Another Atlas square, another day. It was sunny below the moor when I set off but as I ascended Caper Hill the frost / snow stuff got thicker and thicker and the sun went in. 32 Red Grouse and 2 Pheasants pretending to be Red Grouse plus various bods who were most likely grouse nurturers. Thus not a Hen Harrier to be found. Outrageous in this perfect Hen Harrier habitiat. 2 Stonechats, 2 Robins, 2 Winter Wrens (one of the new names I rather like though what other sort of wren it might be I don't know) - actually I do cos I reckon they're winding up to splitting all those lovely island races. 1 Blackbird, 2 Chaffinch and 1 Fieldfare in the garden of the moor edge house. Then it started to snow. Shall I do another hour? Or shall I go home and sit in our nice warm kitchen reading the Guardian with a cup of tea? - No contest.

Sunday, December 09, 2007

Wheatear twitching

Expecting ghastly weather I got my act together rather late this morning. Being in charge of the small people for the day was also a bit of a disincentive to be up with the lark; proper birding was not going to be an option. However, the weather was rather fine and when I did venture out to the garden I was greeted by a flock of 30 or so Siskin along with the usual 40 or so Chaffinch. 3 Tree Sparrows appeared by the feeders. A quick check on the phone indicated that the Desert Wheatear had been seen. Aaha a plan. Small people offered various incentives and we were off.

Winter images from the garden

On arriving at the Long Nab car park the news was not so good, the bird hadn't been seen for a good bit. Now the thing with birding with small people is that bribery and corruption are actually rather ineffective tools on a cold winters day with the prospect of tramping several klicks in the mud. Fortune was on my side though and with a minimum of lagging behind and relatively few complaints the heights of Cromer Point were attained.

No Desert Wheatear. The hill to the pond looked rather forbidding to small people who were unanimous, they would walk no further.

Then a bit of magic, a wheatear appeared before me. The wrong wheatear but a wheatear nonetheless. Northern Wheatear, my latest ever. It had been reported earlier, so it wasn't a find, pleasing though. Girls admired said wheatear through scope. Played "being very small" with my bins whilst I pixed it.

The "wrong" wheatear - a December, Northern Wheatear, Cromer Point VC 62

Small people now claimed conditions were akin to the Arctic and leaving was required. So off we trooped. Northern Wheatear, lots of Rock Pipits and a single Redpoll sp over my reward. And a rather pleasant outing to a birding spot I'd not visited before.

Oh yes! did have a quick look at the water works before we left. I suspect you're not meant to so this but on leaving I was advised it was a possibility for the Desert and that's where it had been in the past and it was ok to go and look. Recalled that you were not supposed to take the car and the notices indicated such but trailed up to the filter bed compound on foot - the notices probably meant on foot too but the gates were open and a rather new and grand stretch of Tarmac offered access. A Turnstone and several Pied Wagtails with a pipit that was most likely Rock but flew. Not really worth the effort.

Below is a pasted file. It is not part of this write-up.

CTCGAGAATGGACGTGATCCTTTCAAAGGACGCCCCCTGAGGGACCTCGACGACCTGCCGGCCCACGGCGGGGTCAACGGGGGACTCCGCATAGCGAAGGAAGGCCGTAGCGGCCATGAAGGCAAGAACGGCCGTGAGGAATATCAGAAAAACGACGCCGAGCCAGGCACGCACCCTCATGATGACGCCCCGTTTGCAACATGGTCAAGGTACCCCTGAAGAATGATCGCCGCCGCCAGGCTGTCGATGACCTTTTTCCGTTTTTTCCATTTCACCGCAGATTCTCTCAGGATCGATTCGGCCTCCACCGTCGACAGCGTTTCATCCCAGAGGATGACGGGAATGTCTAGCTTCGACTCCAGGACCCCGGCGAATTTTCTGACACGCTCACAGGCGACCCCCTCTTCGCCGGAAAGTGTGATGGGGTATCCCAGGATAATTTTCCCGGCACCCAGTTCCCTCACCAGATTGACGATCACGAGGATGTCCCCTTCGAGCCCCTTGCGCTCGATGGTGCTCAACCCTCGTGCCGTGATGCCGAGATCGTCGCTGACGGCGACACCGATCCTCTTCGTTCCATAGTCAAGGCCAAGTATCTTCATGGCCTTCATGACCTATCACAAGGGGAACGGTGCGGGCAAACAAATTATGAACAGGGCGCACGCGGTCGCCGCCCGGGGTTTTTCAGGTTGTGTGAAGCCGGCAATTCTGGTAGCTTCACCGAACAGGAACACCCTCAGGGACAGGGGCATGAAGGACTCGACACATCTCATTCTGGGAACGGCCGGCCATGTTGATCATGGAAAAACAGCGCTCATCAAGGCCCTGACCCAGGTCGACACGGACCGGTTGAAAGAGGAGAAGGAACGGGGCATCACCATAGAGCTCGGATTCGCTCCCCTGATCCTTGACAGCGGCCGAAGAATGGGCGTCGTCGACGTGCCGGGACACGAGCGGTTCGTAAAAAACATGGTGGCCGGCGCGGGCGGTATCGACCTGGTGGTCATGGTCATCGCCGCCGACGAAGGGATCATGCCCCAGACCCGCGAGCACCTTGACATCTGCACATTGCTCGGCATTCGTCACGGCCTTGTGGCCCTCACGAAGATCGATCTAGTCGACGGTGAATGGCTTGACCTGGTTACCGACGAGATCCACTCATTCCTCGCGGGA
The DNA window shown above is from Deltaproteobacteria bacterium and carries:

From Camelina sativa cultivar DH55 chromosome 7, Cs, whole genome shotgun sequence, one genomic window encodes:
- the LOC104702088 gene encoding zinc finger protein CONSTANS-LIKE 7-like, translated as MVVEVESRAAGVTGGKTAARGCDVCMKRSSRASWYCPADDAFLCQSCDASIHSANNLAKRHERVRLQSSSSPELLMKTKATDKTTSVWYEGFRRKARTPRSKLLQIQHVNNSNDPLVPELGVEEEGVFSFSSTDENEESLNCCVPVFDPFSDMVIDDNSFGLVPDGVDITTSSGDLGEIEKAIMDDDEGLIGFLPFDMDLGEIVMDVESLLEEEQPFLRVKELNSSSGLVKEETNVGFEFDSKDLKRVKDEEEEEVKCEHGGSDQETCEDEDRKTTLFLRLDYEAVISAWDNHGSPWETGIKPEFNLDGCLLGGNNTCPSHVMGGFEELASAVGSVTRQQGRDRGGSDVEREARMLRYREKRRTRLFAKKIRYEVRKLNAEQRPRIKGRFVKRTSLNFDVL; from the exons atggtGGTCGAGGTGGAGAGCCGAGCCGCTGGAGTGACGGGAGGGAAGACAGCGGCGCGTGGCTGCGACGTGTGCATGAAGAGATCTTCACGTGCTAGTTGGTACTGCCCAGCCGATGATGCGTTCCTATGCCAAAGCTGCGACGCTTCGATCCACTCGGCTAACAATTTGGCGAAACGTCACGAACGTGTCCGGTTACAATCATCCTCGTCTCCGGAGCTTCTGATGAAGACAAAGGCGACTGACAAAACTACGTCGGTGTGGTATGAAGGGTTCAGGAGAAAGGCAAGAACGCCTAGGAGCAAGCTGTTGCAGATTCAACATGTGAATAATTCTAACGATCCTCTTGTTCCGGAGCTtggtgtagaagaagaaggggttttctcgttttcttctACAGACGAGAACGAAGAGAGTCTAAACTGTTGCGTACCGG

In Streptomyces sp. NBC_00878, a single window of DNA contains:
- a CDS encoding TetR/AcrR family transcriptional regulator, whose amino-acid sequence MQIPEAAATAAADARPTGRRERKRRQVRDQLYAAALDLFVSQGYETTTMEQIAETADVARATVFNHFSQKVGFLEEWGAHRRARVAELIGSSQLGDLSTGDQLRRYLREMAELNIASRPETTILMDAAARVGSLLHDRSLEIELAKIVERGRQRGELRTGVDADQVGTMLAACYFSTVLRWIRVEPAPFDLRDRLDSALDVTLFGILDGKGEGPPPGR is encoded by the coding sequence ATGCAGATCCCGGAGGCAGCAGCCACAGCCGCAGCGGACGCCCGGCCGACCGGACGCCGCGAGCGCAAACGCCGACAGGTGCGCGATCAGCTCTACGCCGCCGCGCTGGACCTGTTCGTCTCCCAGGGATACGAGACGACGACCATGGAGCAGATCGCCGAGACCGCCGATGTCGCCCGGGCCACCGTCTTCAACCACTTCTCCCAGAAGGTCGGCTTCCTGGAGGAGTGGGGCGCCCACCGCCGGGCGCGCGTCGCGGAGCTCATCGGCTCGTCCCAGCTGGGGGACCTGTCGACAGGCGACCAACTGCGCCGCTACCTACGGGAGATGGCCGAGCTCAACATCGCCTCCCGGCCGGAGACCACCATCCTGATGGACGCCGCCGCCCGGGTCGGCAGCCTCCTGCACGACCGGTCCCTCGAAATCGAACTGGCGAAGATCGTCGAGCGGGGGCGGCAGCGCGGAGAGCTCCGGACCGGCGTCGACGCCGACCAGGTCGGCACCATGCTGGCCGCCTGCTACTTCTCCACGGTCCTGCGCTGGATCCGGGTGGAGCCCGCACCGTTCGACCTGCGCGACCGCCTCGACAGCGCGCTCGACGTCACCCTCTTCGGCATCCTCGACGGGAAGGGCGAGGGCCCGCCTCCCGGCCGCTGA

The Desert Wheatear was relocated at 1:30 p.m. about half an hour after we left the area, such is twitching; and why I rarely do it.

Saturday, December 08, 2007

Pre-blizzard Atlas

By ek, I'm off. That's Badseawatcher 'n' his camera.

Managed to get my next Atlas square done before the blizzard came in. The square, just north of Robin Hood's Bay and including Ness Point was rather uneventful. This Stonechat being the star turn really. The blizzard was wicked, totally horizontal snow from just before 1 p.m. for a couple of hours or so.

No passage at sea was apparent, just one auk sp was seen to fly north. Other than the Stonechat 2 Red-throated Divers and 1 Guillemot were loitering off-shore and there was a goodly bundle of the commoner gulls.

Tuesday, December 04, 2007

BBRC report

I love the BBRC report. The best bit is always the records not accepted. This time the best of those are the Blue-winged Teal records - if at first you don't succeed.....

There's a fascinating Bridled Tern record for Essex. This species, usually feeding just out of scope id range for 2 hours before vanishing forever to be seen at no neighbouring sites .... or, alternatively hacking north at such a rate it's gone in a moment and you think you imagined it and perhaps you did because no one else sees these ones either. This species showed off wonderfully for a single observer (I guess) who photographed it wonderfully well perched at close range and then equally wonderfully for all you Essex listers apparently didn't put it out on Birdguides for the best part of a week. I suspect A.Wright is no more, quite possibly now upright (concrete, one of) at the new Wembley Stadium or some other large and impressive construction (as befitting the finder of a close, stationary, poser of a UK holidaying Bridled Tern).

First Royal? No, no, no, deposed to "records not accepted" Off with their heads I should think (BOURC that is). No, no not me, its those Men of Kent you should beware of - a dangerous crew, mark my words.

RSPB climate change campaign

You can support the RSPB Climate Change Campaign here.

Thanks for your support.

Sunday, December 02, 2007


I was going to do another Atlas square but it peeed it down so I did jobs instead. However, Redpoll sp in the garden eluded id, 2 Marsh Tits and a few Common Gulls up the dale. And that was that.

Saturday, December 01, 2007


First proper Atlas outing today - Kettleness without the Kettle (the point itself is in a different square, and is the only land in that square). Wind was a bit strong to be honest but if I don't get on with this I won't get it done - I've six squares to do. Very little on the railway line, Blackbird total was 8. No Robins, no Dunnock - not so many weeks ago these two species were everywhere. There was a bit of a westerly big gull thing going on, more of a trickle than a movement though. Eventually I got down into the under-cliff which was sheltered and started seeing some birds. 24 Snow Buntings flew over my head and went off out on to the point. I managed a bit of a seawatch from the sheltered side of the Kettle and found 4 Red-throated Divers, 5 Guillemots and a Lesser Black-backed Gull (very uncommon here).

After weeks without Fulmars, one last week, there were 7 sitting on the breeding cliff. 2 Stonechats, 3 or so Rock Pipits. Not a bad do in the end.

Drove around to Runswick Bay to meet the gang and photographed a rather smart Red-breasted Merganser while I waited for them to appear. Then we went to the pub.

Always a bit of a tricky balancing act small children and pub. The Royal Hotel at Runswick is welcoming to those of us with small offspring, the clientele generally tolerant and the beer excellent. Once the J2Os and the food arrived the threat of small person riot was ameliorated and a kind of relaxation was achieved.

A tromp along the beach recorded Grey Wagtail x2 and a maybe Chiffchaff called once from near the boat pound but I couldn't entice it out with any amount of pishing.